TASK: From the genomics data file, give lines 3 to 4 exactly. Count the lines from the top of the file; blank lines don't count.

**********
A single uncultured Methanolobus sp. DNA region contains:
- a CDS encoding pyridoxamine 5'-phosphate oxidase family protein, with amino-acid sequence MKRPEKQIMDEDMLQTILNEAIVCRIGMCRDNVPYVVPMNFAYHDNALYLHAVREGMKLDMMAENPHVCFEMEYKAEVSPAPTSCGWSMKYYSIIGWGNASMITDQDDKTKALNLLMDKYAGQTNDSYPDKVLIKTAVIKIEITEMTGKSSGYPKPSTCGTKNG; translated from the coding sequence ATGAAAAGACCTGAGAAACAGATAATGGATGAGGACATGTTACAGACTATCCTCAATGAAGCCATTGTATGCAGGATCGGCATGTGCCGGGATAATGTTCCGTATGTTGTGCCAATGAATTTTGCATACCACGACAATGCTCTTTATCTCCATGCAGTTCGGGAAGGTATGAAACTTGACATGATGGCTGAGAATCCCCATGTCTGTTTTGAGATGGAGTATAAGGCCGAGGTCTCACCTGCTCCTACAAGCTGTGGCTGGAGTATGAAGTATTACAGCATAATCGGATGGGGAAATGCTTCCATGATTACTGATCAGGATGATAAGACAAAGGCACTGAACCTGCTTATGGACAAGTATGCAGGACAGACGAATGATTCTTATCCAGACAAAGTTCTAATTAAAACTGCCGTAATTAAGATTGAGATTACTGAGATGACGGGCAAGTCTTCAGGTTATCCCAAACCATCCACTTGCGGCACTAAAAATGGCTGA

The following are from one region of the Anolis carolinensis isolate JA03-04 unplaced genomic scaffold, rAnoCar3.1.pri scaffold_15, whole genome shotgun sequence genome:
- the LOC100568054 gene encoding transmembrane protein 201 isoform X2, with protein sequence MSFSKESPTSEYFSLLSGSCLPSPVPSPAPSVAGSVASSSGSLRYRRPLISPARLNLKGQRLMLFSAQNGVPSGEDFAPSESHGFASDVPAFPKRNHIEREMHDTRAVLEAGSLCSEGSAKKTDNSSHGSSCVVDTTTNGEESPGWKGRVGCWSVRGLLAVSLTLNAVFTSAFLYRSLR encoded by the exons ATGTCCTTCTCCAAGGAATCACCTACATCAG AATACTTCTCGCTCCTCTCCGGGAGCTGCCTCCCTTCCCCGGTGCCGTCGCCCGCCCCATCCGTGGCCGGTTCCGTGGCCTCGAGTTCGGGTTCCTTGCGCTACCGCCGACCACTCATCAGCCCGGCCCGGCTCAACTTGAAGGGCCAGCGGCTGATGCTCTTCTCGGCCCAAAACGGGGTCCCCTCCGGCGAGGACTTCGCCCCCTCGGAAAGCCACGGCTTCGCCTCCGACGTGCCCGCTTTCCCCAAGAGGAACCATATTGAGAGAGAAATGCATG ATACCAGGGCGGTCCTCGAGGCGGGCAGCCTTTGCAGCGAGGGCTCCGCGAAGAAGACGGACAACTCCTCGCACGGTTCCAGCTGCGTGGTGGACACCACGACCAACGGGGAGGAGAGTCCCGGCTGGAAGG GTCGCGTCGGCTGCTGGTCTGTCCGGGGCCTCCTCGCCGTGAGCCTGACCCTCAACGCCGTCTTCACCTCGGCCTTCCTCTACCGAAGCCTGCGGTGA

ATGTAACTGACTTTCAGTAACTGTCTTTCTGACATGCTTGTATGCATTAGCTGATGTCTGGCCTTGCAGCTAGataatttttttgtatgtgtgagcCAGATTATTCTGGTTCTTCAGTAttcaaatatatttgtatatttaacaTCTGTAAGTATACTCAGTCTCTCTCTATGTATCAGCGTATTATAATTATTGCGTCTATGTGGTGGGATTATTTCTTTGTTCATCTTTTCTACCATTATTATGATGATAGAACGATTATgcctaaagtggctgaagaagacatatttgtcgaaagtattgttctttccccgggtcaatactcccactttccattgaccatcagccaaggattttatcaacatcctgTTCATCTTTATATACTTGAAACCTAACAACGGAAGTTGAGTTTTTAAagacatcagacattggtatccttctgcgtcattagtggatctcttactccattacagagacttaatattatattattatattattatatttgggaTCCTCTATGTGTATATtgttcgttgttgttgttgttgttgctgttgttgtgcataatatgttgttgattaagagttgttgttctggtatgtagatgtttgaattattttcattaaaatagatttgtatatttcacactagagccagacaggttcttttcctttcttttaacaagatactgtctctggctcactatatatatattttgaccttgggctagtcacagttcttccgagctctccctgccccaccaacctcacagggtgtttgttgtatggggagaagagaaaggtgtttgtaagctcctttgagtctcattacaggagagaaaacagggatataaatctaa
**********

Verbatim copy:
The following are from one region of the Anolis carolinensis isolate JA03-04 unplaced genomic scaffold, rAnoCar3.1.pri scaffold_15, whole genome shotgun sequence genome:
- the LOC100568054 gene encoding transmembrane protein 201 isoform X2, with protein sequence MSFSKESPTSEYFSLLSGSCLPSPVPSPAPSVAGSVASSSGSLRYRRPLISPARLNLKGQRLMLFSAQNGVPSGEDFAPSESHGFASDVPAFPKRNHIEREMHDTRAVLEAGSLCSEGSAKKTDNSSHGSSCVVDTTTNGEESPGWKGRVGCWSVRGLLAVSLTLNAVFTSAFLYRSLR encoded by the exons ATGTCCTTCTCCAAGGAATCACCTACATCAG AATACTTCTCGCTCCTCTCCGGGAGCTGCCTCCCTTCCCCGGTGCCGTCGCCCGCCCCATCCGTGGCCGGTTCCGTGGCCTCGAGTTCGGGTTCCTTGCGCTACCGCCGACCACTCATCAGCCCGGCCCGGCTCAACTTGAAGGGCCAGCGGCTGATGCTCTTCTCGGCCCAAAACGGGGTCCCCTCCGGCGAGGACTTCGCCCCCTCGGAAAGCCACGGCTTCGCCTCCGACGTGCCCGCTTTCCCCAAGAGGAACCATATTGAGAGAGAAATGCATG ATACCAGGGCGGTCCTCGAGGCGGGCAGCCTTTGCAGCGAGGGCTCCGCGAAGAAGACGGACAACTCCTCGCACGGTTCCAGCTGCGTGGTGGACACCACGACCAACGGGGAGGAGAGTCCCGGCTGGAAGG GTCGCGTCGGCTGCTGGTCTGTCCGGGGCCTCCTCGCCGTGAGCCTGACCCTCAACGCCGTCTTCACCTCGGCCTTCCTCTACCGAAGCCTGCGGTGA